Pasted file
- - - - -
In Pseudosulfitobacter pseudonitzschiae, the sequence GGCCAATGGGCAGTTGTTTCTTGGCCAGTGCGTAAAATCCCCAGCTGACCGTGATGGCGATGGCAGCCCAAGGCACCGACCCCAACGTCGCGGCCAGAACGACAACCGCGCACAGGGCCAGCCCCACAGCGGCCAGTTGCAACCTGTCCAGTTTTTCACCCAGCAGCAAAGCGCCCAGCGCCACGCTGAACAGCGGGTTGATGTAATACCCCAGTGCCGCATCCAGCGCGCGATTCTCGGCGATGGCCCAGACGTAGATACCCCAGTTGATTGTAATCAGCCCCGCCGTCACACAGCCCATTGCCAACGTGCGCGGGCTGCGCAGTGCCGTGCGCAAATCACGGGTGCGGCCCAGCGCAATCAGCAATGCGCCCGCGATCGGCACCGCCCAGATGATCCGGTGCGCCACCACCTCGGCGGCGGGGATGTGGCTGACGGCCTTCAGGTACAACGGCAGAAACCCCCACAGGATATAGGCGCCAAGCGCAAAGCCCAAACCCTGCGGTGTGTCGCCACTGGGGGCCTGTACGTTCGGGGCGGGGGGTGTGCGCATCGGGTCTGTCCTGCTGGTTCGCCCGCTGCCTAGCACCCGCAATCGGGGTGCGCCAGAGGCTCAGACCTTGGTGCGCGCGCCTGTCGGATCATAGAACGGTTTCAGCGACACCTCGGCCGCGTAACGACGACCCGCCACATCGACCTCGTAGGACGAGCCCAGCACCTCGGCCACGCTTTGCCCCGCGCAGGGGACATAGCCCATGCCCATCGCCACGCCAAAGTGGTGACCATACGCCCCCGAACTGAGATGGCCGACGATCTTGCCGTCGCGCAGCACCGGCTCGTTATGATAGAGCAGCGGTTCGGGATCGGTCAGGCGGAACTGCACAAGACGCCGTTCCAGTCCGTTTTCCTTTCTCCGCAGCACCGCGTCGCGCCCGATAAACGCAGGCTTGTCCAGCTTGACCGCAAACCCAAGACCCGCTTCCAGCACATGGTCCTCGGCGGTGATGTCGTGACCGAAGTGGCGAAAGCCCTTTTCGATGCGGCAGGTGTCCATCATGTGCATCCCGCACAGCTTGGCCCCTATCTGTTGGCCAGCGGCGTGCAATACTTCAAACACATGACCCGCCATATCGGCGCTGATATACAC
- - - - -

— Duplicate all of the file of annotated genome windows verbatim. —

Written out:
In Pseudosulfitobacter pseudonitzschiae, the sequence GGCCAATGGGCAGTTGTTTCTTGGCCAGTGCGTAAAATCCCCAGCTGACCGTGATGGCGATGGCAGCCCAAGGCACCGACCCCAACGTCGCGGCCAGAACGACAACCGCGCACAGGGCCAGCCCCACAGCGGCCAGTTGCAACCTGTCCAGTTTTTCACCCAGCAGCAAAGCGCCCAGCGCCACGCTGAACAGCGGGTTGATGTAATACCCCAGTGCCGCATCCAGCGCGCGATTCTCGGCGATGGCCCAGACGTAGATACCCCAGTTGATTGTAATCAGCCCCGCCGTCACACAGCCCATTGCCAACGTGCGCGGGCTGCGCAGTGCCGTGCGCAAATCACGGGTGCGGCCCAGCGCAATCAGCAATGCGCCCGCGATCGGCACCGCCCAGATGATCCGGTGCGCCACCACCTCGGCGGCGGGGATGTGGCTGACGGCCTTCAGGTACAACGGCAGAAACCCCCACAGGATATAGGCGCCAAGCGCAAAGCCCAAACCCTGCGGTGTGTCGCCACTGGGGGCCTGTACGTTCGGGGCGGGGGGTGTGCGCATCGGGTCTGTCCTGCTGGTTCGCCCGCTGCCTAGCACCCGCAATCGGGGTGCGCCAGAGGCTCAGACCTTGGTGCGCGCGCCTGTCGGATCATAGAACGGTTTCAGCGACACCTCGGCCGCGTAACGACGACCCGCCACATCGACCTCGTAGGACGAGCCCAGCACCTCGGCCACGCTTTGCCCCGCGCAGGGGACATAGCCCATGCCCATCGCCACGCCAAAGTGGTGACCATACGCCCCCGAACTGAGATGGCCGACGATCTTGCCGTCGCGCAGCACCGGCTCGTTATGATAGAGCAGCGGTTCGGGATCGGTCAGGCGGAACTGCACAAGACGCCGTTCCAGTCCGTTTTCCTTTCTCCGCAGCACCGCGTCGCGCCCGATAAACGCAGGCTTGTCCAGCTTGACCGCAAACCCAAGACCCGCTTCCAGCACATGGTCCTCGGCGGTGATGTCGTGACCGAAGTGGCGAAAGCCCTTTTCGATGCGGCAGGTGTCCATCATGTGCATCCCGCACAGCTTGGCCCCTATCTGTTGGCCAGCGGCGTGCAATACTTCAAACACATGACCCGCCATATCGGCGCTGATATACAC